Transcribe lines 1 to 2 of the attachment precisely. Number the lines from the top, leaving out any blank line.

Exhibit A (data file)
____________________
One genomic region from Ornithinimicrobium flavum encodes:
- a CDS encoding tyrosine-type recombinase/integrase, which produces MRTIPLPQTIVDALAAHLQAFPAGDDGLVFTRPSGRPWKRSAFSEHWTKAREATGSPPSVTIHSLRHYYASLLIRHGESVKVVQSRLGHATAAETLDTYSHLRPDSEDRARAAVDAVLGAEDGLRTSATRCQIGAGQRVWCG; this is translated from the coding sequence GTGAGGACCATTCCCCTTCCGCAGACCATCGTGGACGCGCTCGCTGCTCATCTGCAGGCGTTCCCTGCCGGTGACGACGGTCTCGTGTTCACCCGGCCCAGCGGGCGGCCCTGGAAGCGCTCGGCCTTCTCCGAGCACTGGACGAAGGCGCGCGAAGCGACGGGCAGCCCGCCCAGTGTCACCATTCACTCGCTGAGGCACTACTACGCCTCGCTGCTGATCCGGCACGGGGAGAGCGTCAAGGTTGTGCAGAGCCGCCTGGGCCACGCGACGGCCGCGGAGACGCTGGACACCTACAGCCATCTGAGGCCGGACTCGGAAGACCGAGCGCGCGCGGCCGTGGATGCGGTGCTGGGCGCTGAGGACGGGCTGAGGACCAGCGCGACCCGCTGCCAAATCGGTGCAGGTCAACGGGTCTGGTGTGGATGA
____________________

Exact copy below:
One genomic region from Ornithinimicrobium flavum encodes:
- a CDS encoding tyrosine-type recombinase/integrase, which produces MRTIPLPQTIVDALAAHLQAFPAGDDGLVFTRPSGRPWKRSAFSEHWTKAREATGSPPSVTIHSLRHYYASLLIRHGESVKVVQSRLGHATAAETLDTYSHLRPDSEDRARAAVDAVLGAEDGLRTSATRCQIGAGQRVWCG; this is translated from the coding sequence GTGAGGACCATTCCCCTTCCGCAGACCATCGTGGACGCGCTCGCTGCTCATCTGCAGGCGTTCCCTGCCGGTGACGACGGTCTCGTGTTCACCCGGCCCAGCGGGCGGCCCTGGAAGCGCTCGGCCTTCTCCGAGCACTGGACGAAGGCGCGCGAAGCGACGGGCAGCCCGCCCAGTGTCACCATTCACTCGCTGAGGCACTACTACGCCTCGCTGCTGATCCGGCACGGGGAGAGCGTCAAGGTTGTGCAGAGCCGCCTGGGCCACGCGACGGCCGCGGAGACGCTGGACACCTACAGCCATCTGAGGCCGGACTCGGAAGACCGAGCGCGCGCGGCCGTGGATGCGGTGCTGGGCGCTGAGGACGGGCTGAGGACCAGCGCGACCCGCTGCCAAATCGGTGCAGGTCAACGGGTCTGGTGTGGATGA